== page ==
Military Aims to Prevent Future Data Dumps

By Susan J. Campbell December 10, 2010

While it may be too late to stop WikiLeaks from publishing thousands more classified documents that have been taken from the secret network of the Pentagon, the U.S. military is commanding its troops to stop using CDs, DVDs, thumb drives and every other form of removable media. A failure to comply, according to a CNN report, could result in a court martial.

Dubbed the “Cyber Control Order,” this command was issued on Dec. 3, by Maj. Gen. Richard Webber, commander of Air Force Network Operations. This order directs airmen to "immediately cease use of removable media on all systems, servers, and stand alone machines residing on SIPRNET," the Defense Department's secret network, as posted on CNN.

Other branches of the military have sent out similar directives.

The order includes information that unauthorized data transfers routinely occur on classified networks using removable media and are a method the insider threat uses to exploit classified information. The Air Force is aiming to mitigate the activity and has immediately suspended all SIPRNET data transfer activities on removable media.

This is just one of the moves the Defense Department is making to prevent further disclosures of secret information in the wake of the WikiLeaks document dumps.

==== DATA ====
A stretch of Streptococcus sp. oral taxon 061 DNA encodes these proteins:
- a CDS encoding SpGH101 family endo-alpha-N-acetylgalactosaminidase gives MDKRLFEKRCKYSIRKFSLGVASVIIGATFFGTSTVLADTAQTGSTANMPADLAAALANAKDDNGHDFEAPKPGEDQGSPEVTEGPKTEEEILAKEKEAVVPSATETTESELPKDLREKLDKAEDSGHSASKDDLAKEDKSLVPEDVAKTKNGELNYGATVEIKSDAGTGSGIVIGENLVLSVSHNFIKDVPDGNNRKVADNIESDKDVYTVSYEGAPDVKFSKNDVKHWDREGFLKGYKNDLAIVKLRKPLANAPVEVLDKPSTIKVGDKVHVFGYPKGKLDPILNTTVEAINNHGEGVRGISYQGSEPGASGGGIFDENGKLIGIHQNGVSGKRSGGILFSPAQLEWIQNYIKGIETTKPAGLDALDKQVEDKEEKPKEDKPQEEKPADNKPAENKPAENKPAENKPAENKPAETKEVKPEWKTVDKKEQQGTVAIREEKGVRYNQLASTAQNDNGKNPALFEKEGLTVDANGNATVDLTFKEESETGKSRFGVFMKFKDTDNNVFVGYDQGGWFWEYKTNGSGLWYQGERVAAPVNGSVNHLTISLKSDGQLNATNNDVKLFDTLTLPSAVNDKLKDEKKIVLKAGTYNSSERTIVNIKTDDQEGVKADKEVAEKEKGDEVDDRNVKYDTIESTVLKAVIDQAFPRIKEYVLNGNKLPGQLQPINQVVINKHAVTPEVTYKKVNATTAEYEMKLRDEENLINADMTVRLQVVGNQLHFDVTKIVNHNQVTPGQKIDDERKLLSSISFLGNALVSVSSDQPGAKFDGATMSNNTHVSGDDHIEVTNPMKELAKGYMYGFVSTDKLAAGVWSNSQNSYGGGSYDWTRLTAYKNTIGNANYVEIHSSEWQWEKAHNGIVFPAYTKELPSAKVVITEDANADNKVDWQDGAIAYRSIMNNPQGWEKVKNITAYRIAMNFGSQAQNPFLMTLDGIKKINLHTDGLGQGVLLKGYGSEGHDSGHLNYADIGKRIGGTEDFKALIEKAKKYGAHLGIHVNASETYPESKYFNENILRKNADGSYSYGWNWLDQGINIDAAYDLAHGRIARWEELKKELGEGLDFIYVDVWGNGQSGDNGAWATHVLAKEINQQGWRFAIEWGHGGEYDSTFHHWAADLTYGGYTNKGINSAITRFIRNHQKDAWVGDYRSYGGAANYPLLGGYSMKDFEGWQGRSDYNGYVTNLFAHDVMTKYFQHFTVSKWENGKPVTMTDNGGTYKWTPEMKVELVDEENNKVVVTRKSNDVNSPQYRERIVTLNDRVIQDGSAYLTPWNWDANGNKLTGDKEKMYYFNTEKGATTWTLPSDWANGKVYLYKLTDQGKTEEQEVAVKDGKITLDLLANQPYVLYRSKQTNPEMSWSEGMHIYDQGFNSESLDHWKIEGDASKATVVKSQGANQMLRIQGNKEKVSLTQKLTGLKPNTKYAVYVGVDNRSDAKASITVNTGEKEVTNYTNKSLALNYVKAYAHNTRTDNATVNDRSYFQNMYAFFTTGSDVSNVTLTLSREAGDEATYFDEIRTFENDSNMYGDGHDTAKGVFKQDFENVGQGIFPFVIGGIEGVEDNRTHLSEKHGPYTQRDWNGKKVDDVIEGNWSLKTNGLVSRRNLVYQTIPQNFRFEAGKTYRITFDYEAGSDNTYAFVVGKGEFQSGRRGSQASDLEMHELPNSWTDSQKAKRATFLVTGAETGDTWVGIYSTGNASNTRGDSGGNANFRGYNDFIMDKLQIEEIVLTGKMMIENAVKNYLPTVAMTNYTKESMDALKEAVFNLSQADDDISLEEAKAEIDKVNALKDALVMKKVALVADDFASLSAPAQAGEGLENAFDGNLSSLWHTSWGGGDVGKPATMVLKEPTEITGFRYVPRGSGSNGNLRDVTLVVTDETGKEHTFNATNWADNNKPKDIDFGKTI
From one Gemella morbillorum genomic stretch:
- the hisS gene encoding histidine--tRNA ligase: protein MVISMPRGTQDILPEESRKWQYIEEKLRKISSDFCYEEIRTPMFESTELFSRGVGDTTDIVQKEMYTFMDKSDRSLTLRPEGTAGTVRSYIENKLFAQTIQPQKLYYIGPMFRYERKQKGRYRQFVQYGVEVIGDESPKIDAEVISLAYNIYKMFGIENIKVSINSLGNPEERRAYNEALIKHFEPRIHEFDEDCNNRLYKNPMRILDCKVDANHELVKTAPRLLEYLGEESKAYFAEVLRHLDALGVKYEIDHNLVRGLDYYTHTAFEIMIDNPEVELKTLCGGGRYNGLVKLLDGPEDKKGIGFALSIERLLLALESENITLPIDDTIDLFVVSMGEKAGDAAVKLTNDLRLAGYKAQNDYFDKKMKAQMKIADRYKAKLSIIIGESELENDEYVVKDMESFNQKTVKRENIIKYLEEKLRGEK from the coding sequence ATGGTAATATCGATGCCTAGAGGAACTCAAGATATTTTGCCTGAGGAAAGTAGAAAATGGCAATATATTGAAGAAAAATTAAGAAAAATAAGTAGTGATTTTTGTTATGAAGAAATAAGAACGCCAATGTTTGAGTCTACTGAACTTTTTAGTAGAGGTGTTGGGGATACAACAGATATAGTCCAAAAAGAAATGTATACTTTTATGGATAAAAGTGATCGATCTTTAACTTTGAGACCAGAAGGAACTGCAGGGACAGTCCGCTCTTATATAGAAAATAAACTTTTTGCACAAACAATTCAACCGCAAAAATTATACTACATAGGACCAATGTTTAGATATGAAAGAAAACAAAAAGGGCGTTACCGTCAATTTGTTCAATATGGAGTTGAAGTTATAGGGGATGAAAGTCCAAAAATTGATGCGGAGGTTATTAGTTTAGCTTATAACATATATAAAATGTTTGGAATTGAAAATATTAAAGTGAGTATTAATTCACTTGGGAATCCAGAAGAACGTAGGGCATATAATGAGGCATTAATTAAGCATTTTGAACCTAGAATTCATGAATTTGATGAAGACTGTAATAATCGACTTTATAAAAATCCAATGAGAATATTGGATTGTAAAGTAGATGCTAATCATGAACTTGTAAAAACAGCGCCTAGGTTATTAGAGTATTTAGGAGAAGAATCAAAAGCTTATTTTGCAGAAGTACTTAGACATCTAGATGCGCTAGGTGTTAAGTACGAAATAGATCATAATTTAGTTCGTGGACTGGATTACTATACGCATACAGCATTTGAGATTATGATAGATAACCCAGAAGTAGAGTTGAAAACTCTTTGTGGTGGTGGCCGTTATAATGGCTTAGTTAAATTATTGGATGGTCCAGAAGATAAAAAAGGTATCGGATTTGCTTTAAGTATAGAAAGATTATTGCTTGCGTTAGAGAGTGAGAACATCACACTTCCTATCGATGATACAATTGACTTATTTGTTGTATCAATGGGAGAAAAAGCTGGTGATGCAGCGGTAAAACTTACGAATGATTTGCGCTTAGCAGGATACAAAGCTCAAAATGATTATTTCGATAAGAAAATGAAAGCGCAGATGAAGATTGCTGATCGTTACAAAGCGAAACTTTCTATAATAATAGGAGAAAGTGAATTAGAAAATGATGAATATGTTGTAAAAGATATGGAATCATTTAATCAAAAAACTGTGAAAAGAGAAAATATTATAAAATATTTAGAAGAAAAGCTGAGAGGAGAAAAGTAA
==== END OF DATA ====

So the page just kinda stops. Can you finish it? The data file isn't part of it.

One Pfc. Bradley Manning admits that he downloaded hundreds of thousands of files from SIPRNET to a CD labeled “Lady Gaga” before giving the files to WikiLeaks. To prevent this from happening again, an internal review in August suggested that the Pentagon disable all classified computers’ ability to write to removable media.

At present, roughly 60 percent of military machines are connected to a Host Based Security System, which has a main purpose of searching for anomalous behavior. With the addition of this desk-banning order, security should be improved.

It is true that this ban will make life a little harder for some troops. Users will experience difficulty in transferring data for operational needs that could interfere with the timeliness of the execution of a mission. That is not grounds for disregarding the order, however, and those that do will face punishment.

Even with this order, insiders report that the steps take to prevent another bug secret data dump have been surprisingly small. Many have referred to it as “business as usual,” claiming a brain cell hasn’t been turned on the problem.

Susan J. Campbell is a contributing editor for TechZone360 and has also written for To read more of Susan’s articles, please visit her columnist page.

Edited by Tammy Wolf

TechZone360 Contributing Editor

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